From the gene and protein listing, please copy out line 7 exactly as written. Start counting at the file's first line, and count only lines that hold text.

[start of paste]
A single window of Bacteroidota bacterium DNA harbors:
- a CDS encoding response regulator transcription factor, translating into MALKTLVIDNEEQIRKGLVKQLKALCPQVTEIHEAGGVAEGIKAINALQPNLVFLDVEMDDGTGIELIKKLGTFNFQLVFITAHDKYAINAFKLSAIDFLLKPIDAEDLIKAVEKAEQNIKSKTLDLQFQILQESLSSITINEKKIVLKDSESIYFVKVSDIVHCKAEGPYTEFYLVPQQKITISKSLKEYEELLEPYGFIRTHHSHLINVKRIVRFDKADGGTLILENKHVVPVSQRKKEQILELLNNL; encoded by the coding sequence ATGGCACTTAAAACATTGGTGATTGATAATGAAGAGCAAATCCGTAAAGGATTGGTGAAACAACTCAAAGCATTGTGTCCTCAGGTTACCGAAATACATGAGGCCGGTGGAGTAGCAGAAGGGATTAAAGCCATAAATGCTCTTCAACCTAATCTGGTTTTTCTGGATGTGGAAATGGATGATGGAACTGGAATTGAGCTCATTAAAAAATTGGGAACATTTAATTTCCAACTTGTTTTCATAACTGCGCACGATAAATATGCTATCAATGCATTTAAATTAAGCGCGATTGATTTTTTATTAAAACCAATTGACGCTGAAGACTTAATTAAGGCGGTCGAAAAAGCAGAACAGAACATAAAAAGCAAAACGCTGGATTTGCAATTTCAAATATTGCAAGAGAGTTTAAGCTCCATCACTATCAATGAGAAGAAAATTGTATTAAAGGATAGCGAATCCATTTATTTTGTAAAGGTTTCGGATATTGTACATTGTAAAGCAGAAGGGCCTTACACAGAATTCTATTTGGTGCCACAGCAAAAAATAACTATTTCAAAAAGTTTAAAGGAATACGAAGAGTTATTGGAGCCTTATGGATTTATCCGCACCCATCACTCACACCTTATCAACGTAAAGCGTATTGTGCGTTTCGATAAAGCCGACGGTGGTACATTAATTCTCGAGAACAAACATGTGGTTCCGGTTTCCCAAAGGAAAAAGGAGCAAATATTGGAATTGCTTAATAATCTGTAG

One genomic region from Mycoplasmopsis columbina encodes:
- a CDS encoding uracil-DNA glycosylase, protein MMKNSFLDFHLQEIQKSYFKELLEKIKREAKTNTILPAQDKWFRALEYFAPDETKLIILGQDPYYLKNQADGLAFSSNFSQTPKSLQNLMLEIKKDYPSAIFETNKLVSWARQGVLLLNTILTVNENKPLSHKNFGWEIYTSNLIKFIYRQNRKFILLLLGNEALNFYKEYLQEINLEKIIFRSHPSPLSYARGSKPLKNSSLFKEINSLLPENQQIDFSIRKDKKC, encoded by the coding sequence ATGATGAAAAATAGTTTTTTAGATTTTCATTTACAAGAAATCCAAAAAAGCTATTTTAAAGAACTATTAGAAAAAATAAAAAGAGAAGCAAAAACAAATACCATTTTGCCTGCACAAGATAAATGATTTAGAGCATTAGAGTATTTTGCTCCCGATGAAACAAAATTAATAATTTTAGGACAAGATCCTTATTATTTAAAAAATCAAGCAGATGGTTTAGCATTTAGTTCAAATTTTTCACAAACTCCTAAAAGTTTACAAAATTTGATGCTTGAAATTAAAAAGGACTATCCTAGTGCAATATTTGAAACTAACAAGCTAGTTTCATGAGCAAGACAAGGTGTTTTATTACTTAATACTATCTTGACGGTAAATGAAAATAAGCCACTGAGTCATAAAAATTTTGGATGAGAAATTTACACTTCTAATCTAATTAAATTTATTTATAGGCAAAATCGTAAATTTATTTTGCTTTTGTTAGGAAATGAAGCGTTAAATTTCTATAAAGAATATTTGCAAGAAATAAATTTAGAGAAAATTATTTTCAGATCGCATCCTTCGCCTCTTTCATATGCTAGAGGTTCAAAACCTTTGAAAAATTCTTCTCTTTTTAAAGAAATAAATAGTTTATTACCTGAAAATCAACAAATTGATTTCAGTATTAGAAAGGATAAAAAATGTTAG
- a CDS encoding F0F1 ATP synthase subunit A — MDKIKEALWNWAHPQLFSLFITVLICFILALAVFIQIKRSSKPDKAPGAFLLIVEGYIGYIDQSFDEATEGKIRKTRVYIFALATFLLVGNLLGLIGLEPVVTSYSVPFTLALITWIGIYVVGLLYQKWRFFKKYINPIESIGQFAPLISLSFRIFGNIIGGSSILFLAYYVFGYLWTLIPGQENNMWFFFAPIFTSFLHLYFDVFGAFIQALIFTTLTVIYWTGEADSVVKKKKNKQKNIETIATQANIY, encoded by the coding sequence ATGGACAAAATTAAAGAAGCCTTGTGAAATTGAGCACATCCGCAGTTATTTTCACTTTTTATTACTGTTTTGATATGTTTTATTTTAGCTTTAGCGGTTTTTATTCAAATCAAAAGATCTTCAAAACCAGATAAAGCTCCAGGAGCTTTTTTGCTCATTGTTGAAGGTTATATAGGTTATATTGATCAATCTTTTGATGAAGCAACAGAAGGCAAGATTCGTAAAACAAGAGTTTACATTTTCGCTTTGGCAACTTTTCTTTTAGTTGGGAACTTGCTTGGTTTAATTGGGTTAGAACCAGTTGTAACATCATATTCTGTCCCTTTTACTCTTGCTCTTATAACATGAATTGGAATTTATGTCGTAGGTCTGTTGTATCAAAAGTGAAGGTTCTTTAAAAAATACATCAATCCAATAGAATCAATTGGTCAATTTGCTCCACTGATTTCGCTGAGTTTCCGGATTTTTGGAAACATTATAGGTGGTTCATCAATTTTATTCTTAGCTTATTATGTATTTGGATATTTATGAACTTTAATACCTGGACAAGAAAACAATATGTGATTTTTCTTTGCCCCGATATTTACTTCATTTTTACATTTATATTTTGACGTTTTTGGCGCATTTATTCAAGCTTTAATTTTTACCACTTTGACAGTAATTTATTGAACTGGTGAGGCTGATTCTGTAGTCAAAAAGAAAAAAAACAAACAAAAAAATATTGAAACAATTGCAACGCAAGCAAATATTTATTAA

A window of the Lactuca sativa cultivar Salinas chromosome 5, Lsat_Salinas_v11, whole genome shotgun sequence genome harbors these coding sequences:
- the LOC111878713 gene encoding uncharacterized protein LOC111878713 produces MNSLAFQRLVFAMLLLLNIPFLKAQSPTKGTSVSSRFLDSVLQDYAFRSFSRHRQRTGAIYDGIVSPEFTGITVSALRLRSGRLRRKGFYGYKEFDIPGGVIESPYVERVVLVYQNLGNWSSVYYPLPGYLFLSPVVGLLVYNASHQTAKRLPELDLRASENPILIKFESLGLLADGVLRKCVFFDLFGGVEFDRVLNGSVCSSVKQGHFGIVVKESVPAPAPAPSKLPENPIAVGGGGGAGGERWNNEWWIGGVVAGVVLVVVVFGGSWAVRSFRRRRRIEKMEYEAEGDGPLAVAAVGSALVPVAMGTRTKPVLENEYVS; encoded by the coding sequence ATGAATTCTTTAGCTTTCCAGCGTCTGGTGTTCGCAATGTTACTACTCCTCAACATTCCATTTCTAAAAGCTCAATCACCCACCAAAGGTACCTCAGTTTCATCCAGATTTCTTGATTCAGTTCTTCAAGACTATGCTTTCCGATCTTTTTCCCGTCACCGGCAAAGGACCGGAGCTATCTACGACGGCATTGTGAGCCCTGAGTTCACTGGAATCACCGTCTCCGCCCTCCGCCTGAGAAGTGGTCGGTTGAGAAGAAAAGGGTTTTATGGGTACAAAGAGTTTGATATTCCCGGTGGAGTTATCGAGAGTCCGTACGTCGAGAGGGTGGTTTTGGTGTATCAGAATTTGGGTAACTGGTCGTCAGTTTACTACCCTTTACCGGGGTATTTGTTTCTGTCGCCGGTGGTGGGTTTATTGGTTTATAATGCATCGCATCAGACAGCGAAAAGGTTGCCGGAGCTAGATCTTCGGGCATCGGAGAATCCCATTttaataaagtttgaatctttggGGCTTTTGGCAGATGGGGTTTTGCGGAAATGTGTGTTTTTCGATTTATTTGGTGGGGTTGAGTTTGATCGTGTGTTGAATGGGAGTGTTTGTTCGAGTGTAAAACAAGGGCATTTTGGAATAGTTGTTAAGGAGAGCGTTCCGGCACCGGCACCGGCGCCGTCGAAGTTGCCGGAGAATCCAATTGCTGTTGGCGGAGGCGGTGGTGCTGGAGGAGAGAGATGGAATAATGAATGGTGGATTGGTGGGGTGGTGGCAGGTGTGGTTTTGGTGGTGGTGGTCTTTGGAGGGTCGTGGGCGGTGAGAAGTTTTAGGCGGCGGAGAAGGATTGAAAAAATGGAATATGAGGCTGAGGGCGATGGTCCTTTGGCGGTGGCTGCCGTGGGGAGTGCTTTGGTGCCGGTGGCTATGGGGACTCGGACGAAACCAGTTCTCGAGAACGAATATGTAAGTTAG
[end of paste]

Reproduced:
- the LOC111878713 gene encoding uncharacterized protein LOC111878713 produces MNSLAFQRLVFAMLLLLNIPFLKAQSPTKGTSVSSRFLDSVLQDYAFRSFSRHRQRTGAIYDGIVSPEFTGITVSALRLRSGRLRRKGFYGYKEFDIPGGVIESPYVERVVLVYQNLGNWSSVYYPLPGYLFLSPVVGLLVYNASHQTAKRLPELDLRASENPILIKFESLGLLADGVLRKCVFFDLFGGVEFDRVLNGSVCSSVKQGHFGIVVKESVPAPAPAPSKLPENPIAVGGGGGAGGERWNNEWWIGGVVAGVVLVVVVFGGSWAVRSFRRRRRIEKMEYEAEGDGPLAVAAVGSALVPVAMGTRTKPVLENEYVS; encoded by the coding sequence ATGAATTCTTTAGCTTTCCAGCGTCTGGTGTTCGCAATGTTACTACTCCTCAACATTCCATTTCTAAAAGCTCAATCACCCACCAAAGGTACCTCAGTTTCATCCAGATTTCTTGATTCAGTTCTTCAAGACTATGCTTTCCGATCTTTTTCCCGTCACCGGCAAAGGACCGGAGCTATCTACGACGGCATTGTGAGCCCTGAGTTCACTGGAATCACCGTCTCCGCCCTCCGCCTGAGAAGTGGTCGGTTGAGAAGAAAAGGGTTTTATGGGTACAAAGAGTTTGATATTCCCGGTGGAGTTATCGAGAGTCCGTACGTCGAGAGGGTGGTTTTGGTGTATCAGAATTTGGGTAACTGGTCGTCAGTTTACTACCCTTTACCGGGGTATTTGTTTCTGTCGCCGGTGGTGGGTTTATTGGTTTATAATGCATCGCATCAGACAGCGAAAAGGTTGCCGGAGCTAGATCTTCGGGCATCGGAGAATCCCATTttaataaagtttgaatctttggGGCTTTTGGCAGATGGGGTTTTGCGGAAATGTGTGTTTTTCGATTTATTTGGTGGGGTTGAGTTTGATCGTGTGTTGAATGGGAGTGTTTGTTCGAGTGTAAAACAAGGGCATTTTGGAATAGTTGTTAAGGAGAGCGTTCCGGCACCGGCACCGGCGCCGTCGAAGTTGCCGGAGAATCCAATTGCTGTTGGCGGAGGCGGTGGTGCTGGAGGAGAGAGATGGAATAATGAATGGTGGATTGGTGGGGTGGTGGCAGGTGTGGTTTTGGTGGTGGTGGTCTTTGGAGGGTCGTGGGCGGTGAGAAGTTTTAGGCGGCGGAGAAGGATTGAAAAAATGGAATATGAGGCTGAGGGCGATGGTCCTTTGGCGGTGGCTGCCGTGGGGAGTGCTTTGGTGCCGGTGGCTATGGGGACTCGGACGAAACCAGTTCTCGAGAACGAATATGTAAGTTAG